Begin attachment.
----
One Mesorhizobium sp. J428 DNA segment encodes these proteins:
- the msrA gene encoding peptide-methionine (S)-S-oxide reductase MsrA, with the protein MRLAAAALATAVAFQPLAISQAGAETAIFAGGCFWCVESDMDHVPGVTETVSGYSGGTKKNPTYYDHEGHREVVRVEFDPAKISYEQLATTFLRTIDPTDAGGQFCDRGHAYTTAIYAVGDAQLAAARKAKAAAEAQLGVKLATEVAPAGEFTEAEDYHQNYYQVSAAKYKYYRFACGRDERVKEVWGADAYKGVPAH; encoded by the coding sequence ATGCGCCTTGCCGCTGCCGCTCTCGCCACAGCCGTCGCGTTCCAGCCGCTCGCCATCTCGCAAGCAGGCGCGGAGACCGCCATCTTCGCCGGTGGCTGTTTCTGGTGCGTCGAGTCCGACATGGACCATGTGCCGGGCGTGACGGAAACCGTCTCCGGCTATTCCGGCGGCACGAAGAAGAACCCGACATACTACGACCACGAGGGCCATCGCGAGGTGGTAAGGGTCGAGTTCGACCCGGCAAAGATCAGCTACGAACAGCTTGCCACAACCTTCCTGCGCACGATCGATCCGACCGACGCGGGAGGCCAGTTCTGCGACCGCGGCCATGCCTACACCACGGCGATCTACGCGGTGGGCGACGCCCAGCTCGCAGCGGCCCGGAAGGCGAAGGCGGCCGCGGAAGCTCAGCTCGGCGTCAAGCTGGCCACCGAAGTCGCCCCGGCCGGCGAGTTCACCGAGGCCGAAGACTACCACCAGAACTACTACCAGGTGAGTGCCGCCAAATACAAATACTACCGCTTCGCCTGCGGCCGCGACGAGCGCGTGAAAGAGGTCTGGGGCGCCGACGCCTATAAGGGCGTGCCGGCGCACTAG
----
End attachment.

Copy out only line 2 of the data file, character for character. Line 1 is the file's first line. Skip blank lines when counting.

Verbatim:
- the msrA gene encoding peptide-methionine (S)-S-oxide reductase MsrA, with the protein MRLAAAALATAVAFQPLAISQAGAETAIFAGGCFWCVESDMDHVPGVTETVSGYSGGTKKNPTYYDHEGHREVVRVEFDPAKISYEQLATTFLRTIDPTDAGGQFCDRGHAYTTAIYAVGDAQLAAARKAKAAAEAQLGVKLATEVAPAGEFTEAEDYHQNYYQVSAAKYKYYRFACGRDERVKEVWGADAYKGVPAH; encoded by the coding sequence ATGCGCCTTGCCGCTGCCGCTCTCGCCACAGCCGTCGCGTTCCAGCCGCTCGCCATCTCGCAAGCAGGCGCGGAGACCGCCATCTTCGCCGGTGGCTGTTTCTGGTGCGTCGAGTCCGACATGGACCATGTGCCGGGCGTGACGGAAACCGTCTCCGGCTATTCCGGCGGCACGAAGAAGAACCCGACATACTACGACCACGAGGGCCATCGCGAGGTGGTAAGGGTCGAGTTCGACCCGGCAAAGATCAGCTACGAACAGCTTGCCACAACCTTCCTGCGCACGATCGATCCGACCGACGCGGGAGGCCAGTTCTGCGACCGCGGCCATGCCTACACCACGGCGATCTACGCGGTGGGCGACGCCCAGCTCGCAGCGGCCCGGAAGGCGAAGGCGGCCGCGGAAGCTCAGCTCGGCGTCAAGCTGGCCACCGAAGTCGCCCCGGCCGGCGAGTTCACCGAGGCCGAAGACTACCACCAGAACTACTACCAGGTGAGTGCCGCCAAATACAAATACTACCGCTTCGCCTGCGGCCGCGACGAGCGCGTGAAAGAGGTCTGGGGCGCCGACGCCTATAAGGGCGTGCCGGCGCACTAG